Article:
MINNEAPOLIS – (Mint Press) – Raised in a housing project in the tough neighbourhoods of the Bronx, Sonia Sotomayor has overcome racial profiling and the limitations of class to achieve the unexpected — Sonia Sotomayor is the first Hispanic Justice and the third woman to serve on the U.S. Supreme Court. Writing her autobiography, “My […]
MINNEAPOLIS – (Mint Press) – Raised in a housing project in the tough neighbourhoods of the Bronx, Sonia Sotomayor has overcome racial profiling and the limitations of class to achieve the unexpected — Sonia Sotomayor is the first Hispanic Justice and the third woman to serve on the U.S. Supreme Court. Writing her autobiography, “My Beloved World,” she reveals the emotional strengths to overcome having an alcoholic father and childhood diabetes and displays her passion to fight for equality during her years at Princeton University. During her short time at the Supreme Court, Sonia Sotomayor has voted on several controversial issues.
Mint Press had a conversation with Justice Sotomayor and scoured available reports by others to help shed light on the thinking behind the Court’s decisions on issues related to race, gender and discrimination.
On issues of affirmative action
Mint Press: Do you believe affirmative action is more justified in education than in employment? Or do you think it makes no difference?
Sotomayor: “The question of whether affirmative action is necessary in our society and what form it should take is always, first, a legislative determination, in terms of legislative or government employer determination, in terms of what issue it is addressing and what remedy it is looking to structure.
“The Constitution promotes and requires the equal protection of law of all citizens in its 14th Amendment. To ensure that protection, there are situations in which race in some form and equality in some form, must be considered and the courts have recognized that.
“Equality requires effort but it is firmly my hope that race in our society won’t be needed to be considered in any situation.”
Conceding that she was a beneficiary of affirmative action in higher education, and she doesn’t really know why her view is so different from that of her colleague, Justice Clarence Thomas:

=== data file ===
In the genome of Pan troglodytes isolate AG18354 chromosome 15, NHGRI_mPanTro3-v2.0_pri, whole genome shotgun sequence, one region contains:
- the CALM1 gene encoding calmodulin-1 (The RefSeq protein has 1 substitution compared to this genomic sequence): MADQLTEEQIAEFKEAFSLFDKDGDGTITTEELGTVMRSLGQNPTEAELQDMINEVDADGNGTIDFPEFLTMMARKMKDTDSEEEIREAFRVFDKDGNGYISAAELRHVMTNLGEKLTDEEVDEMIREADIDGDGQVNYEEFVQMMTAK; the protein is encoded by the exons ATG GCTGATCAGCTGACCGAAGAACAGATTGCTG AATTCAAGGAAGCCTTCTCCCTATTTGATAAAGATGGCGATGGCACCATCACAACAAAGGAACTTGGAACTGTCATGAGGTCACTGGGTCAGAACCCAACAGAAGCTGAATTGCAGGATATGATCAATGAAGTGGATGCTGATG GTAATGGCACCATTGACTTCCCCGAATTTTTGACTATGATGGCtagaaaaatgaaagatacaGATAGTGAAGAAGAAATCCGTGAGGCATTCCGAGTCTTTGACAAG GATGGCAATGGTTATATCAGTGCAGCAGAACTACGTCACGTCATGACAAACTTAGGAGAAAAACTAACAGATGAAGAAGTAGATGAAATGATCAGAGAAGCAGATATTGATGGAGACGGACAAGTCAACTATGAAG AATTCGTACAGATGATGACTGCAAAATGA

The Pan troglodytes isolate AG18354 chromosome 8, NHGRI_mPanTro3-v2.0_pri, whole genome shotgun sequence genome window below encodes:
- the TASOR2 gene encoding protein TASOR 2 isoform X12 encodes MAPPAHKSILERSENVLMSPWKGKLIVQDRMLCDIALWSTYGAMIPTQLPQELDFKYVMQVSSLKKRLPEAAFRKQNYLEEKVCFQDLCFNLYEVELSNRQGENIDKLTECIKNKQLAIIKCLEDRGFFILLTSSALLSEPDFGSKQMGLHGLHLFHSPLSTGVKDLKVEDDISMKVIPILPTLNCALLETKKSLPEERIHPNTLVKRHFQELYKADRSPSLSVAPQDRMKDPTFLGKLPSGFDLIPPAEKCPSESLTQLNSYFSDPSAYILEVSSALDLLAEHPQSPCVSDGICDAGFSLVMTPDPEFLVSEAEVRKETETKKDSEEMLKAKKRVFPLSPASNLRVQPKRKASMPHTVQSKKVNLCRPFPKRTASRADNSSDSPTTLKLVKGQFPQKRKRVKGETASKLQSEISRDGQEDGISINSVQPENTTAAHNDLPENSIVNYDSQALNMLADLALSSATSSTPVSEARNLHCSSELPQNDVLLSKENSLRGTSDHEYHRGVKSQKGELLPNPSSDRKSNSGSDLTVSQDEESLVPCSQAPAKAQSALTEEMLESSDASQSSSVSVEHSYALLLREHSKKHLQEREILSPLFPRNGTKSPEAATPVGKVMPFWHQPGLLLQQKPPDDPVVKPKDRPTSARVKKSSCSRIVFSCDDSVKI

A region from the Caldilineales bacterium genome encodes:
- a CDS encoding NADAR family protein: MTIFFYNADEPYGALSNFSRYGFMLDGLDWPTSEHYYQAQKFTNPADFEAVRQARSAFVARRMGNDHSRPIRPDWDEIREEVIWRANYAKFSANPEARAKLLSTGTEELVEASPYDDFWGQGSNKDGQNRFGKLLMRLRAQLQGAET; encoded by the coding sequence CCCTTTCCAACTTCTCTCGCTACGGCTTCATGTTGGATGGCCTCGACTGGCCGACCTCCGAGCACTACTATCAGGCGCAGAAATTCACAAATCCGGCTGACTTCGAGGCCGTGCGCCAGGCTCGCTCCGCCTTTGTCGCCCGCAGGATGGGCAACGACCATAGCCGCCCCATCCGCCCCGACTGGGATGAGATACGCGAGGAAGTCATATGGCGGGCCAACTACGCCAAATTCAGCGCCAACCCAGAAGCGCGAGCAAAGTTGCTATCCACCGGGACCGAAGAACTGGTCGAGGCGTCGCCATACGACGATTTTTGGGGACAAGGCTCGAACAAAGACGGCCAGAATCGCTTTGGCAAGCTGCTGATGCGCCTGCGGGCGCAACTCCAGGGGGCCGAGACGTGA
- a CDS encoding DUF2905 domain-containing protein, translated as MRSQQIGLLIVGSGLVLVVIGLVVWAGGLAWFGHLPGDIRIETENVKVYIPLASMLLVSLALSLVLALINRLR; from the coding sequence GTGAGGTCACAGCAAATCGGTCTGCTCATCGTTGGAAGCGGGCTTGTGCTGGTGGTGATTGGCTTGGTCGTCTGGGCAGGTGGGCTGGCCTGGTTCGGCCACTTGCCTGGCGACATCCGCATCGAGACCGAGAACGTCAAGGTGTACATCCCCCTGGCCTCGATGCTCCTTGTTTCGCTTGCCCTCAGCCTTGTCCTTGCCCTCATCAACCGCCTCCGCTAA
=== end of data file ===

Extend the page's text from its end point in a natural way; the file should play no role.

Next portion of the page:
“As much as I know Clarence, admire him and have grown to appreciate him,” she says, “I have never, ever focused on the negative of things. I always look at the positive. And I know one thing: If affirmative action opened the doors for me at Princeton, once I got in, I did the work. I proved myself worthy. So, I don’t look at how the door opened.” — National Public Radio report
On the issue of women
MP: Being the first Latina Supreme Court justice and only the third woman to be appointed, can women really make a difference?
Sotomayor: “By ignoring our differences as women or men of color, we do a disservice both to the law and society. I accept that my experiences as women and a person of color affect decisions. The aspiration to impartiality is just that — it’s an aspiration because it denies the fact that we are our experiences and so making different choices than others.
“My gender and national origins may and will make a difference in my judgment. Justice O’Connor has often been cited as saying that a wise old man and wise old woman will reach the same conclusion in deciding cases. I am not so sure that I agree with the statement. First, there can never be a universal definition of wise. Second, I would hope that a wise Latina woman with the richness of her experience would more often than not reach a better conclusion than a White male who hasn’t lived that life.”
In a 2011 Supreme Court case, Sotomayor’s views on women and gender imbalance was tested by a Wal-Mart case. Sotomayor voted to back plaintiffs in their suit against Wal-Mart, on behalf of 1.6 million female employees, seeking punitive damages and back pay owing to Wal-Mart’s alleged discrimination.